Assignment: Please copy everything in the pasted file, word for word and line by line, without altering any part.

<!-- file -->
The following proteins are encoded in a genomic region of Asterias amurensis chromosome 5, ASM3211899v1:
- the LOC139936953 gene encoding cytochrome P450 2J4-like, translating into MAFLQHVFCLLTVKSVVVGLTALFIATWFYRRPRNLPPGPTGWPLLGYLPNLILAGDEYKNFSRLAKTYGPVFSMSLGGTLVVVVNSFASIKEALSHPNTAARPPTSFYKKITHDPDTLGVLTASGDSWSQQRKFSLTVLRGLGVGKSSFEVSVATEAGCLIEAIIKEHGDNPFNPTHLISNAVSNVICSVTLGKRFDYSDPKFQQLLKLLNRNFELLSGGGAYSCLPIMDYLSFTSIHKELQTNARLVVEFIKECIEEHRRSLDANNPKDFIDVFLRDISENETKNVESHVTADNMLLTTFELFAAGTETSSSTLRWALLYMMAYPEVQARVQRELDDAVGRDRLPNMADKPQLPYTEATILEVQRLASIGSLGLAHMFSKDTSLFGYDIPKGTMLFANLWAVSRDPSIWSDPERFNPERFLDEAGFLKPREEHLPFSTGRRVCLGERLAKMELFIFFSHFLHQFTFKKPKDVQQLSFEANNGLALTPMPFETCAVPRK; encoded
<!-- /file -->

The following proteins are encoded in a genomic region of Asterias amurensis chromosome 5, ASM3211899v1:
- the LOC139936953 gene encoding cytochrome P450 2J4-like, translating into MAFLQHVFCLLTVKSVVVGLTALFIATWFYRRPRNLPPGPTGWPLLGYLPNLILAGDEYKNFSRLAKTYGPVFSMSLGGTLVVVVNSFASIKEALSHPNTAARPPTSFYKKITHDPDTLGVLTASGDSWSQQRKFSLTVLRGLGVGKSSFEVSVATEAGCLIEAIIKEHGDNPFNPTHLISNAVSNVICSVTLGKRFDYSDPKFQQLLKLLNRNFELLSGGGAYSCLPIMDYLSFTSIHKELQTNARLVVEFIKECIEEHRRSLDANNPKDFIDVFLRDISENETKNVESHVTADNMLLTTFELFAAGTETSSSTLRWALLYMMAYPEVQARVQRELDDAVGRDRLPNMADKPQLPYTEATILEVQRLASIGSLGLAHMFSKDTSLFGYDIPKGTMLFANLWAVSRDPSIWSDPERFNPERFLDEAGFLKPREEHLPFSTGRRVCLGERLAKMELFIFFSHFLHQFTFKKPKDVQQLSFEANNGLALTPMPFETCAVPRK; encoded